Open main menu

Jeroen Blijlevens

Jeroen Johannes Hendrikus Blijlevens (born 29 December 1971) is a retired road bicycle racer from the Netherlands, who was a professional rider from 1994 to 2004. He now works as a directeur sportif for UCI Women's Team CCC Liv, and has also worked as a cycling co-commentator at Eurosport Netherlands.

Jeroen Blijlevens
Jeroen Blijlevens Ruta del Sol 95.jpg
Personal information
Full nameJeroen Johannes Hendrikus Blijlevens
NicknameJerommeke
Born (1971-12-29) 29 December 1971 (age 47)
Gilze en Rijen, the Netherlands
Height1.72 m (5 ft 8 in)
Weight70 kg (154 lb; 11 st 0 lb)
Team information
Current teamCCC Liv
DisciplineRoad
Role
Rider typeSprinter
Professional team(s)
1994–1999TVM–Bison Kit
2000Team Polti
2001Lotto–Adecco
2002Domo–Farm Frites
2003–2004BankGiroLoterij–Batavus
Managerial team(s)
2005–2007Eurogifts.com
2010–2012Nederland Bloeit
2013Blanco Pro Cycling
2017–WM3 Pro Cycling

Nicknamed Jerommeke, he was one of Holland's leading sprinters in the 1990s, claiming a total of 11 stage victories across the three Grand Tours (Tour de France, Vuelta a España and Giro d'Italia). He won a total number of 74 races in his professional career.

BiographyEdit

Blijlevens was born in Gilze en Rijen, North Brabant in 1971, as a son of a shoe sales man. In 1990, he won his first race as an amateur.[1] He scored nineteen victories as an amateur,[1] and at the end of 1993 was signed by Cees Priem for TVM–Bison Kit.[2] Blijlevens showed good results in his first years, and in 1995 was selected to ride the Tour de France,[3] where he won the fifth stage.[1] Blijlevens, not a good climber, left the race before the Alps.[4]

In 1996, Blijlevens again won a stage in the Tour de France. In 1997, he finished second to Erik Zabel in the sixth stage of the Tour de France, but when the jury disqualified Zabel for irregular sprinting, the victory was given to Blijlevens.[5] In 1998 Blijlevens won the fourth stage of the Tour. That Tour was full of doping allegations, also towards the TVM team, and as soon as the race had passed the French-Swiss border, Blijlevens left the race, as a protest against the treatments by the French police.[6]

In 1999, Blijlevens wore the pink jersey as leader of the general classification in the Giro d'Italia, after winning the third stage.[7] After the events of 1998, the TVM team was excluded from the 1999 Tour de France. The cyclists of TVM started a legal procedure to force the Tour organisers to invite them, but failed.[8] At the end of that year, Blijlevens left TVM for Team Polti.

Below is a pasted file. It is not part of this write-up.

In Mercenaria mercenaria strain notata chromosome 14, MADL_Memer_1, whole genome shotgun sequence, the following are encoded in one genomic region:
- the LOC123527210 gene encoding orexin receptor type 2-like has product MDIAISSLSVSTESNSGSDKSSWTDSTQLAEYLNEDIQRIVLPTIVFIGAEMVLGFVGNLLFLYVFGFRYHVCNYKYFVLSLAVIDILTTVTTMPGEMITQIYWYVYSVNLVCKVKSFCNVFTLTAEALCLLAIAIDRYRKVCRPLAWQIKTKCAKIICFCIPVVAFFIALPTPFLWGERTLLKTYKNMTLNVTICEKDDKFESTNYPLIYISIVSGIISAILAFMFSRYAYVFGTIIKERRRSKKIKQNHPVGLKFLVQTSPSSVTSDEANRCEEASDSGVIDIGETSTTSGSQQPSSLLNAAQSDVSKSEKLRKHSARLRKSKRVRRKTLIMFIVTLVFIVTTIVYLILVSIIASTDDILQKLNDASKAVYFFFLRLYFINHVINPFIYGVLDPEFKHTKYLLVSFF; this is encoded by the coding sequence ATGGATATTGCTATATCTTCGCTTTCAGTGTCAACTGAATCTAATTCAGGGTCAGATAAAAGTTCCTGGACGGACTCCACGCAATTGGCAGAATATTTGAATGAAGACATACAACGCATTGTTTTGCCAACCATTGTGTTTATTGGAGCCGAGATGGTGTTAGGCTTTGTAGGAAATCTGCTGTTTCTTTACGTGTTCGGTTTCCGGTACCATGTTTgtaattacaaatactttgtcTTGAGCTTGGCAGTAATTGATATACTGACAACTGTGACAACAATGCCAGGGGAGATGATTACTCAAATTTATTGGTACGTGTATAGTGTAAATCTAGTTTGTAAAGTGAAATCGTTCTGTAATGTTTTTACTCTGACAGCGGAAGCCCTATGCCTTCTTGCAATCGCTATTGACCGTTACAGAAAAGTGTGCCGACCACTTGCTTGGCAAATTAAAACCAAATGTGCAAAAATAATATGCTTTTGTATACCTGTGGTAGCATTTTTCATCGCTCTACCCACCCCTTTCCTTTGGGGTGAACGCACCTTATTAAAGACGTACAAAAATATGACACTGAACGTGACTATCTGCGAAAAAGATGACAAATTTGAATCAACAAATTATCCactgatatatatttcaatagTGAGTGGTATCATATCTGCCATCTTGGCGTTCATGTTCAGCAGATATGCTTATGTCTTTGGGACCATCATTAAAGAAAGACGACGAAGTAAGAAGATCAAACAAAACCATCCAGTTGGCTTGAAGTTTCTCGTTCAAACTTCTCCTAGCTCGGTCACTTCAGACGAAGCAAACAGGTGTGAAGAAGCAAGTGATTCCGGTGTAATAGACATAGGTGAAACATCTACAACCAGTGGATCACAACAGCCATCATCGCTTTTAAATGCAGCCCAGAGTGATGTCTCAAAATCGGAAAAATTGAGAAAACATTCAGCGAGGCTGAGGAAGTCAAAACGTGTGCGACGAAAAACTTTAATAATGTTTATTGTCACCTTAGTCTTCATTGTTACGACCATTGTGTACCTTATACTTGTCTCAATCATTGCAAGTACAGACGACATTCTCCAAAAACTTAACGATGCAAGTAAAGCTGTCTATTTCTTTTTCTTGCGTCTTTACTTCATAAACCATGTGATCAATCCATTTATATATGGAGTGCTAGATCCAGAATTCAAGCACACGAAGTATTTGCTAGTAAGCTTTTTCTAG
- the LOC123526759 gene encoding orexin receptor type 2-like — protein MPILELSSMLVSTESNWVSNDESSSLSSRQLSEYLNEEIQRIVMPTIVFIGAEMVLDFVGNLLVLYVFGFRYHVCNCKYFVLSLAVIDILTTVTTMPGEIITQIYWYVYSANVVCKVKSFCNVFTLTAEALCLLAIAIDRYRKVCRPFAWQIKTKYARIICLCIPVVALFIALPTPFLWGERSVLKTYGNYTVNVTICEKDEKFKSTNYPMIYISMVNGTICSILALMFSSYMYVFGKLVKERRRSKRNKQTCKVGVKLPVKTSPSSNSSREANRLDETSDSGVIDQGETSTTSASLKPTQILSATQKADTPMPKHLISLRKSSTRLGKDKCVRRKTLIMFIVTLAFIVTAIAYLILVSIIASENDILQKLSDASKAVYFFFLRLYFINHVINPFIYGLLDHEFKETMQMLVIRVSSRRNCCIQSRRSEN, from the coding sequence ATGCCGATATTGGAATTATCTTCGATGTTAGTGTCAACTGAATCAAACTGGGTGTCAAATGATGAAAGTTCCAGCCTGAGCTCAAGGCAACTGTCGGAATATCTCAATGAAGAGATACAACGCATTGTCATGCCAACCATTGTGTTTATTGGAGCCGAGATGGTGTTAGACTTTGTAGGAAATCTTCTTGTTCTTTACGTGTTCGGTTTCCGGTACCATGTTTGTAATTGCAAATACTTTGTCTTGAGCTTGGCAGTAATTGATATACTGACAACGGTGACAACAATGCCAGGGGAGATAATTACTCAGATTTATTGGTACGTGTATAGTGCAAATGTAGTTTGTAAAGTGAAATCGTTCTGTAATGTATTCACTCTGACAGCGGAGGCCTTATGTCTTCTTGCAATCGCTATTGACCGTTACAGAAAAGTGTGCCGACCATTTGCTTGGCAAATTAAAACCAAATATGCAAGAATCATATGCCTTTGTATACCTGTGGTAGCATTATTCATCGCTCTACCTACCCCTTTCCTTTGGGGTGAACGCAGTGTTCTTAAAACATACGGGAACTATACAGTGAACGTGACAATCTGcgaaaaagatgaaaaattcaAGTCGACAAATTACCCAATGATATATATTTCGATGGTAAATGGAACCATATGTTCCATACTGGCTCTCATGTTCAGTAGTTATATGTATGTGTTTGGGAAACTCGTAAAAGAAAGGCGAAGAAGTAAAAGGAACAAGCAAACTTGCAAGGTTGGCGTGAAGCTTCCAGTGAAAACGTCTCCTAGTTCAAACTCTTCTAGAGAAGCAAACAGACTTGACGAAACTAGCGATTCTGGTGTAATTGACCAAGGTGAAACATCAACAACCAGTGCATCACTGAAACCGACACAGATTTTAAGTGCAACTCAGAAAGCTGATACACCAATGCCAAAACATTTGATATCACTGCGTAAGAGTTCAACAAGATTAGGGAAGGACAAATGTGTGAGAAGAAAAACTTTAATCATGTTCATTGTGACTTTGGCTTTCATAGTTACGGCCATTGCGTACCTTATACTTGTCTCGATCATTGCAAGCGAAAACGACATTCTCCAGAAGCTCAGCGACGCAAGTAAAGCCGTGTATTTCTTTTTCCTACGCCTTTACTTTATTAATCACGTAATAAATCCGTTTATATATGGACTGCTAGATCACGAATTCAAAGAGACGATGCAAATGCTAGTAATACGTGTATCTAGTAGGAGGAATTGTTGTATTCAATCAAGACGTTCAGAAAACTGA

In 2000, Blijlevens invested in his climbing-abilities, but this did not work out as planned, and Blijlevens was not as successful as before. He failed to win a stage in the Tour de France, and was even disqualified after finishing the last stage for seeking out and assaulting Bobby Julich.[9] When Polti stopped as a sponsor at the end of the year, Blijlevens signed for Lotto–Adecco for 2001.[10]

In 2001, Blijlevens rode the Giro d'Italia, where the Italian police raided his team's hotel, but no forbidden products were found. As a protest against this treatment, the cyclists refused to start the eighteenth stage.[11]

At the end of 2001, Blijlevens could not find a new team, and made plans to ride as an amateur again,[12] but finally he signed a contract for one year at Domo–Farm Frites. Blijlevens rode for a low base salary, with bonuses for victories.[13] After a year full of injuries, Blijlevens was not given a contract for 2003, and switched to the BankGiroLoterij–Batavus team.[14]

After his retirement at the end of 2004, Blijlevens made plans to break the speed record on a bicycle,[15] but failed to do so.

In June 2013 he became sports director of the new Blanco Pro Cycling team, and as part of a Dutch nationwide doping inquiry signed a statement saying he had never used doping.[16] In July he was named in a French Senate report as one of many cyclists who had tested positive for EPO during retesting of samples from the 1998 Tour de France,[17] Blijlevens then confessed that he had used EPO since 1997, and that he had lied in the investigation because he wanted to keep his job.[18]